ADJKERNTZ(8) BSD System Manager's Manual ADJKERNTZ(8)
adjkerntz -- adjust the local time CMOS clock to reflect time zone changes and keep the current timezone offset for the kernel
adjkerntz -a [-s]
The adjkerntz utility maintains the proper relationship between the kernel clock, which is always set to UTC and the CMOS clock, which may be
set to local time. The adjkerntz utility also informs the kernel about machine timezone shifts in order to maintain proper timestamps for
local time file systems such as the MS-DOS file system. The main purpose of maintaining these timestamps properly is to keep the timestamps
of a FreeBSD MS-DOS file system and an MS-DOS operating system synchronized when they are installed on the same system rather than fixing
broken MS-DOS file timestamps. If the file /etc/wall_cmos_clock exists, it means that the CMOS clock keeps local time (MS-DOS and MS-Windows
compatible mode). If that file does not exist, it means that the CMOS clock keeps UTC time. The adjkerntz utility passes this state to the
machdep.wall_cmos_clock kernel variable.
Adjustments may be needed at system startup and shutdown, and whenever a time zone change occurs. To handle these different situations,
adjkerntz is invoked in two ways:
-i This form handles system startups and shutdowns. The adjkerntz utility is invoked with this option from /etc/rc on entry to multi-user
mode, before any other daemons have been started. The adjkerntz utility puts itself into the background. Then, for a local time CMOS
clock, adjkerntz reads the local time from it and sets the kernel clock to the corresponding UTC time. The adjkerntz utility also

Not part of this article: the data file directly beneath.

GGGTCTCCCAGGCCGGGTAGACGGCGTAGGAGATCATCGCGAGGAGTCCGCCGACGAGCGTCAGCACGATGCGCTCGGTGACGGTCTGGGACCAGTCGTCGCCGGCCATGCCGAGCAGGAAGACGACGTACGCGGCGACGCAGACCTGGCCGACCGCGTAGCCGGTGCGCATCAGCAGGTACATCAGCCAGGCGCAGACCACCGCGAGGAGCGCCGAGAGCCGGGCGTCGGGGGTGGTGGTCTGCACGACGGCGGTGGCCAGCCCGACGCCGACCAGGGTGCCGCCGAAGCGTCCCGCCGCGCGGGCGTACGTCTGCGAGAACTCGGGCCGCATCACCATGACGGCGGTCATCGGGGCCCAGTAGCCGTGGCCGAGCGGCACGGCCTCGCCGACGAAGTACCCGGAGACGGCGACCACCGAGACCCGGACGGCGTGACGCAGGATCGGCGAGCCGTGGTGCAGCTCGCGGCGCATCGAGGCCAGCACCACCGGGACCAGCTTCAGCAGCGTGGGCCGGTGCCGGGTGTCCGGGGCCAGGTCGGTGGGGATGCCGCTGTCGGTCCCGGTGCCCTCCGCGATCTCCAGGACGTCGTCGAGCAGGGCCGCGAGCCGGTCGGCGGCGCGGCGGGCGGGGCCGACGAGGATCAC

stores the local time zone offset in the machdep.adjkerntz kernel variable, for use by subsequent invocations of 'adjkerntz -a' and by
local time file systems.
For a local time CMOS clock 'adjkerntz -i' pauses and remains inactive as a background daemon until it receives a SIGTERM. The SIGTERM
will normally be sent by init(8) when the system leaves multi-user mode (usually, because the system is being shut down). After
receiving the SIGTERM, adjkerntz reads the UTC kernel clock and updates the CMOS clock, if necessary, to ensure that it reflects the
current local time zone. Then adjkerntz exits.
This form is used to update the local time CMOS clock and kernel machdep.adjkerntz variable when time zone changes occur, e.g., when
entering or leaving daylight savings time. The adjkerntz utility uses the kernel clock's UTC time, the previously stored time zone
offset, and the changed time zone rule to calculate a new time zone offset. It stores the new offset into the machdep.adjkerntz kernel
variable and updates the wall CMOS clock to the new local time. If 'adjkerntz -a' was started at a nonexistent time (during a timezone
change), it exits with a warning diagnostic unless the -s option was used, in which case adjkerntz sleeps 30 minutes and tries again.
This form should be invoked from root's crontab(5) every half hour between midnight and 5am, when most modern time zone changes occur.
Warning: do not use the -s option in a crontab(5) command line, or multiple 'adjkerntz -a' instances could conflict with each other.
The adjkerntz utility clears the kernel timezone structure and makes the kernel clock run in the UTC time zone. Super-user privileges are
required for all operations.
TZ Time zone change rule, see tzset(3); not needed when tzsetup(8) or zic(8) is used.
/etc/localtime Current zoneinfo file, see tzsetup(8) and zic(8).
/etc/wall_cmos_clock Empty file. Its presence indicates that the machine's CMOS clock is set to local time, while its absence indicates a
UTC CMOS clock.
No diagnostics. If an error occurs, adjkerntz logs an error message via syslog(3) and exits with a nonzero return code.
tzset(3), crontab(5), mount_msdosfs(8), rc(8), sysctl(8), tzsetup(8), zic(8)
The adjkerntz utility appeared in FreeBSD 1.0.
Andrey A. Chernov <email@example.com>
March 8, 2012 BSD